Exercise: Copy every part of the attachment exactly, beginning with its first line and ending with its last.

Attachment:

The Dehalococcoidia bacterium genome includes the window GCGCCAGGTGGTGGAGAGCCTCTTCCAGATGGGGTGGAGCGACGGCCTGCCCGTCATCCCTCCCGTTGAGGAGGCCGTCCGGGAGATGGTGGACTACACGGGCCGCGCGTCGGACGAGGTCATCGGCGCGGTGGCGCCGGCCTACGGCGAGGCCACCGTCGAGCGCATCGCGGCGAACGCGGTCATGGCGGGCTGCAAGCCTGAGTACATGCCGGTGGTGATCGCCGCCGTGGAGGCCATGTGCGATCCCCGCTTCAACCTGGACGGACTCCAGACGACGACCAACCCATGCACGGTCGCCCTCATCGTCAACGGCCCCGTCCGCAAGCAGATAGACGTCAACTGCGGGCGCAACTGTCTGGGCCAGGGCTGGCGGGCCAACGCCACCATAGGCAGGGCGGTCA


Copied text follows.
The Dehalococcoidia bacterium genome includes the window GCGCCAGGTGGTGGAGAGCCTCTTCCAGATGGGGTGGAGCGACGGCCTGCCCGTCATCCCTCCCGTTGAGGAGGCCGTCCGGGAGATGGTGGACTACACGGGCCGCGCGTCGGACGAGGTCATCGGCGCGGTGGCGCCGGCCTACGGCGAGGCCACCGTCGAGCGCATCGCGGCGAACGCGGTCATGGCGGGCTGCAAGCCTGAGTACATGCCGGTGGTGATCGCCGCCGTGGAGGCCATGTGCGATCCCCGCTTCAACCTGGACGGACTCCAGACGACGACCAACCCATGCACGGTCGCCCTCATCGTCAACGGCCCCGTCCGCAAGCAGATAGACGTCAACTGCGGGCGCAACTGTCTGGGCCAGGGCTGGCGGGCCAACGCCACCATAGGCAGGGCGGTCA